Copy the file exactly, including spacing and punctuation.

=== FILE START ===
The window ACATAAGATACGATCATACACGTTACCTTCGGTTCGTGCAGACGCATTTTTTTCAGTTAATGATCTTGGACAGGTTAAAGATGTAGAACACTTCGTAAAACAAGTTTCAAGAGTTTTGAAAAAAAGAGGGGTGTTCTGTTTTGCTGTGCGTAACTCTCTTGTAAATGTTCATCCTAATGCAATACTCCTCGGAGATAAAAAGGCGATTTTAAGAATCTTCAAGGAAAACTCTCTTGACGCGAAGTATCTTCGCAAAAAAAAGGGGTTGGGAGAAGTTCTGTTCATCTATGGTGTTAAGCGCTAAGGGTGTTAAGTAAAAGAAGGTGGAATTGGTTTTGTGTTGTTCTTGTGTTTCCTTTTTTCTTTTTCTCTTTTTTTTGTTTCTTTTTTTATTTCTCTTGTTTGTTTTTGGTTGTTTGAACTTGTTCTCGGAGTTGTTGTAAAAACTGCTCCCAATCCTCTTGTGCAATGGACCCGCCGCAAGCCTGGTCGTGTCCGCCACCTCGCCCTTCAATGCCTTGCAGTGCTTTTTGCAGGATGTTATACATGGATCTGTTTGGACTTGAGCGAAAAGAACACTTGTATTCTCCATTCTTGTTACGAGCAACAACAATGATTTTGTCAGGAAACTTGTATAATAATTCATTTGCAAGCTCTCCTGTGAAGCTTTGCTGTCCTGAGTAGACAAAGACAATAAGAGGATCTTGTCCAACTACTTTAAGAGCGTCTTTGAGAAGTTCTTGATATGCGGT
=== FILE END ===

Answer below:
The window ACATAAGATACGATCATACACGTTACCTTCGGTTCGTGCAGACGCATTTTTTTCAGTTAATGATCTTGGACAGGTTAAAGATGTAGAACACTTCGTAAAACAAGTTTCAAGAGTTTTGAAAAAAAGAGGGGTGTTCTGTTTTGCTGTGCGTAACTCTCTTGTAAATGTTCATCCTAATGCAATACTCCTCGGAGATAAAAAGGCGATTTTAAGAATCTTCAAGGAAAACTCTCTTGACGCGAAGTATCTTCGCAAAAAAAAGGGGTTGGGAGAAGTTCTGTTCATCTATGGTGTTAAGCGCTAAGGGTGTTAAGTAAAAGAAGGTGGAATTGGTTTTGTGTTGTTCTTGTGTTTCCTTTTTTCTTTTTCTCTTTTTTTTGTTTCTTTTTTTATTTCTCTTGTTTGTTTTTGGTTGTTTGAACTTGTTCTCGGAGTTGTTGTAAAAACTGCTCCCAATCCTCTTGTGCAATGGACCCGCCGCAAGCCTGGTCGTGTCCGCCACCTCGCCCTTCAATGCCTTGCAGTGCTTTTTGCAGGATGTTATACATGGATCTGTTTGGACTTGAGCGAAAAGAACACTTGTATTCTCCATTCTTGTTACGAGCAACAACAATGATTTTGTCAGGAAACTTGTATAATAATTCATTTGCAAGCTCTCCTGTGAAGCTTTGCTGTCCTGAGTAGACAAAGACAATAAGAGGATCTTGTCCAACTACTTTAAGAGCGTCTTTGAGAAGTTCTTGATATGCGGT